Middlesex County Slavery Records

Middlesex County Historical Note

Middlesex County was one of the original counties created in New Jersey in the 17th century. It is located at the mouth of the Raritan River across from Staten Island, New York. Many communities in the county were originally established by Dutch settlers. New Brunswick is the county seat and the location of Rutgers University's historic campus (established in 1766 as Queen's College). Another important city in Middlesex is Perth Amboy, which served as New Jersey's main slave trading port since the 1680s.

Note that, prior to 1850, Albany Street in New Brunswick served as the county boundary between Middlesex and Somerset County, and thus the City of New Brunswick was actually split in half. A portion of the city (most of today's downtown) was located in Middlesex County and another portion (including all of the Rutgers College Avenue Campus) was officially in Somerset County. This situation was remedied in 1850 when the county boundary was redrawn to move all of New Brunswick into Middlesex County. But due to this history, researchers looking for slavery era records linked to Rutgers University's historic campus on College Avenue are encouraged to consult Somerset County records, which will contain many documents related to Rutgers affiliates.

Additionally, Middlesex County borders shifted in 1838 when a portion of the county around West Windsor and Princeton was annexed to form the new Mercer County. Middlesex County records contain many documents related to the West Windsor and Princeton area.

For additional information about the county and all of the places within it, see the Middlesex County place record in our database. The record links to all places that are presently in Middlesex County and provides a separate list of places that were previously in Middlesex County, but have been annexed to Mercer County. Alternatively, use the PLACES browsing page where you can quickly filter places by county.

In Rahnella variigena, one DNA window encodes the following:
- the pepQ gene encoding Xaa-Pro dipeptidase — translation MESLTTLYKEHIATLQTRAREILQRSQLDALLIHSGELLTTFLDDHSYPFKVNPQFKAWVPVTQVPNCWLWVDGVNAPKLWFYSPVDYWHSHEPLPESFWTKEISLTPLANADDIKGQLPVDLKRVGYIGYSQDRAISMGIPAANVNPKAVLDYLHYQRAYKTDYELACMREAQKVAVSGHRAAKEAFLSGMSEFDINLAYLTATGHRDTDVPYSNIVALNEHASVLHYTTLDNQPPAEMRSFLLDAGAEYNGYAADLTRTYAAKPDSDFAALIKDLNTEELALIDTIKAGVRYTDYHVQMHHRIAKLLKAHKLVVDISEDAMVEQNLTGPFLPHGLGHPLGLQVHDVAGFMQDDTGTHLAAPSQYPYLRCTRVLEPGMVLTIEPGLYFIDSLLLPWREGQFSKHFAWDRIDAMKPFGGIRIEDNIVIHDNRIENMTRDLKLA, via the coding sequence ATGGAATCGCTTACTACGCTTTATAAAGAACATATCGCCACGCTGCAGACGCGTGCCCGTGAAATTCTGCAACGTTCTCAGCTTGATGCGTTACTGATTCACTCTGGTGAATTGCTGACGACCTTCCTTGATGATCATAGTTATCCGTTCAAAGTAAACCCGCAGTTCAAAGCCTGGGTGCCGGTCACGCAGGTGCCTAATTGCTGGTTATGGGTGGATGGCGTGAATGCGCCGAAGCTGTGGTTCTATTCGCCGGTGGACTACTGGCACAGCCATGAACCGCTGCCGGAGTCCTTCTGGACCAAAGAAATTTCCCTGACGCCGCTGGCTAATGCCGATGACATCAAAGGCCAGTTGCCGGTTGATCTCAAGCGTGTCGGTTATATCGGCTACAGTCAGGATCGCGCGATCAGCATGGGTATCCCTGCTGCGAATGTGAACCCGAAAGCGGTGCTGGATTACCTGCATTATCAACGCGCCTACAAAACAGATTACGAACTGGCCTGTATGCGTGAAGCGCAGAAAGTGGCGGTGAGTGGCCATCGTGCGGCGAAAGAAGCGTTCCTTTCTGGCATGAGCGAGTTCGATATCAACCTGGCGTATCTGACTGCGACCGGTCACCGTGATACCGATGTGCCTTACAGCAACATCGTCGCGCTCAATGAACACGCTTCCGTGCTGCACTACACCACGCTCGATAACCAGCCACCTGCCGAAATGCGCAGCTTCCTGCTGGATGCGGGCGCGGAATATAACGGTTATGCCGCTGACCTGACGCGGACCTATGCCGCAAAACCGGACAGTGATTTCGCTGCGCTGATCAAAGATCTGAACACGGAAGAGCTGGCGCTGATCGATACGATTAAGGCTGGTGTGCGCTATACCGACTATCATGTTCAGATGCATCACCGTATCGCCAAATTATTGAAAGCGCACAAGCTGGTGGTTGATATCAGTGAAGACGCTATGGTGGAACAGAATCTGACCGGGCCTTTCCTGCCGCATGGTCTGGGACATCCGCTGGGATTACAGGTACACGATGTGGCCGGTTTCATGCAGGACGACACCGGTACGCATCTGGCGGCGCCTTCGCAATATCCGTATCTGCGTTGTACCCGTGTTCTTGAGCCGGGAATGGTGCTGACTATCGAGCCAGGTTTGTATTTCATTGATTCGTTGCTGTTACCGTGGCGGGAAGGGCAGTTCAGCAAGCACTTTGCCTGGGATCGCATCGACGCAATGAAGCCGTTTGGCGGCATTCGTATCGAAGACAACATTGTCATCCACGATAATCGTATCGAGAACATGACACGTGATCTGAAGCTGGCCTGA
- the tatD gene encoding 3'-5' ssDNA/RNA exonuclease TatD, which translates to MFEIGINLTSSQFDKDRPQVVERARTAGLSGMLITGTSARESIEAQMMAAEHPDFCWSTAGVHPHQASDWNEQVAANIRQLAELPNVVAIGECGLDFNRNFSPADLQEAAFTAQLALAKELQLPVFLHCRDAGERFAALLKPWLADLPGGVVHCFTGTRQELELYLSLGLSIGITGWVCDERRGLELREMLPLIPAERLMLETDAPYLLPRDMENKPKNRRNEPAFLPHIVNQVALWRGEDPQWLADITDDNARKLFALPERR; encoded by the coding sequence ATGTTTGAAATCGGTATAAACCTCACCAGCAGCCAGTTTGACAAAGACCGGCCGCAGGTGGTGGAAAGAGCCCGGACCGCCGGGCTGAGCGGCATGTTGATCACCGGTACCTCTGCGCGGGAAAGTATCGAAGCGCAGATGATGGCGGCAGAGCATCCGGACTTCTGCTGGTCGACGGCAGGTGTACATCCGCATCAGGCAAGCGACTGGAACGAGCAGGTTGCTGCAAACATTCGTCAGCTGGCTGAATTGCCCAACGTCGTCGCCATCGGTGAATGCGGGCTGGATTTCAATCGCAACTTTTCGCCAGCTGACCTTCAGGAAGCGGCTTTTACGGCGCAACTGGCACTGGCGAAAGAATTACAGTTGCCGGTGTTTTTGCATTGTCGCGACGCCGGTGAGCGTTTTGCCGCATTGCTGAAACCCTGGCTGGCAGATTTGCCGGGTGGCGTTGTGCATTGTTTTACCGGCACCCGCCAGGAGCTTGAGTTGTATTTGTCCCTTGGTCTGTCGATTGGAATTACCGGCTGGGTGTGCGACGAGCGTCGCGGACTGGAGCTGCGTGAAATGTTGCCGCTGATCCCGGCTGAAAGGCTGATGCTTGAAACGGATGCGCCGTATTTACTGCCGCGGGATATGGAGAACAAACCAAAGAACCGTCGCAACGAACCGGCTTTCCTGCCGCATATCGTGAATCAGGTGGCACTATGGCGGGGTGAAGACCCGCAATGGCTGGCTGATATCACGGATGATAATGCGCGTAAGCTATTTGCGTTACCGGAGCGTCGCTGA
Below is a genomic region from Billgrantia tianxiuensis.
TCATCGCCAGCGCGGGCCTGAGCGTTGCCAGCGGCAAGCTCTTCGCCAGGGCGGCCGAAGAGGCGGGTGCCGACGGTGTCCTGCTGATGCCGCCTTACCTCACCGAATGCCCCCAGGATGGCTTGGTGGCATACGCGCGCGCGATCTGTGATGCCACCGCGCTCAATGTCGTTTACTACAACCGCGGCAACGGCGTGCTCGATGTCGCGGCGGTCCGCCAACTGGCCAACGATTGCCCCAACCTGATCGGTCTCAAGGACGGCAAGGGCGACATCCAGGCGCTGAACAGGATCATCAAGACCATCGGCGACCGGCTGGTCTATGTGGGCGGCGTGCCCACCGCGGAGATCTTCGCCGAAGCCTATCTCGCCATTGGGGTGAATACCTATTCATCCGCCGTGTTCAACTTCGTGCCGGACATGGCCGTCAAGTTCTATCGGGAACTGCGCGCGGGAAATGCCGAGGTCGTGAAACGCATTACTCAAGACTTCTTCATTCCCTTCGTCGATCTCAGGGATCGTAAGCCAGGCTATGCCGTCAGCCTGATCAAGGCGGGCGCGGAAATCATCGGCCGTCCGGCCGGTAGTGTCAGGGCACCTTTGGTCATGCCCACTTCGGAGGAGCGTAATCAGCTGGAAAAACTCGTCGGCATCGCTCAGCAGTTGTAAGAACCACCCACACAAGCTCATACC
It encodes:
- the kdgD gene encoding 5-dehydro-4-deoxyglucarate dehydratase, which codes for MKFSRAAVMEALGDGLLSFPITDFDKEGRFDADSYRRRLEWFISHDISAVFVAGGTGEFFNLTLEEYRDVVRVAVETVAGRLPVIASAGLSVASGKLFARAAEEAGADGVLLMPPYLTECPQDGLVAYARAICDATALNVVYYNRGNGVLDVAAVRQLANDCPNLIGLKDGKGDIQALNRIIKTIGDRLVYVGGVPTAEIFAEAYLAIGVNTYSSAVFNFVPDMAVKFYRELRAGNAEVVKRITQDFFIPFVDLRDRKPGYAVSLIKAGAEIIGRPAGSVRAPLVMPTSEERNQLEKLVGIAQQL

Demographics and Slavery in 1800

The enslaved population of New Jersey grew after the American Revolution and reached its peak on the 1800 federal census (the last census before the start of the state's gradual abolition program). In 1800, Middlesex County had a total population of 17,890, ranking 6th among New Jersey's 13 counties by overall population. The county had 1,827 Black residents, making it the 4th in the state by Black population. The number of enslaved persons in the county was 1,564, with 85.6% of the Black residents living in slavery. In terms of percentages, Middlesex County figures closely resembled Monmouth: 10.2% of Middlesex residents were Black, and 8.7% of Middlesex residents were enslaved. Middlesex had 263 free Black residents (14.4% of the Black population or 1.5% of the total population of the county).

Archival Collection at Rutgers

In the early 19th century, County Clerks in New Jersey were responsible for registering the births, manumissions, and relocations of enslaved people. These records provide key documentation about Black people's lives in the era of Gradual Abolition in New Jersey, which began in 1804.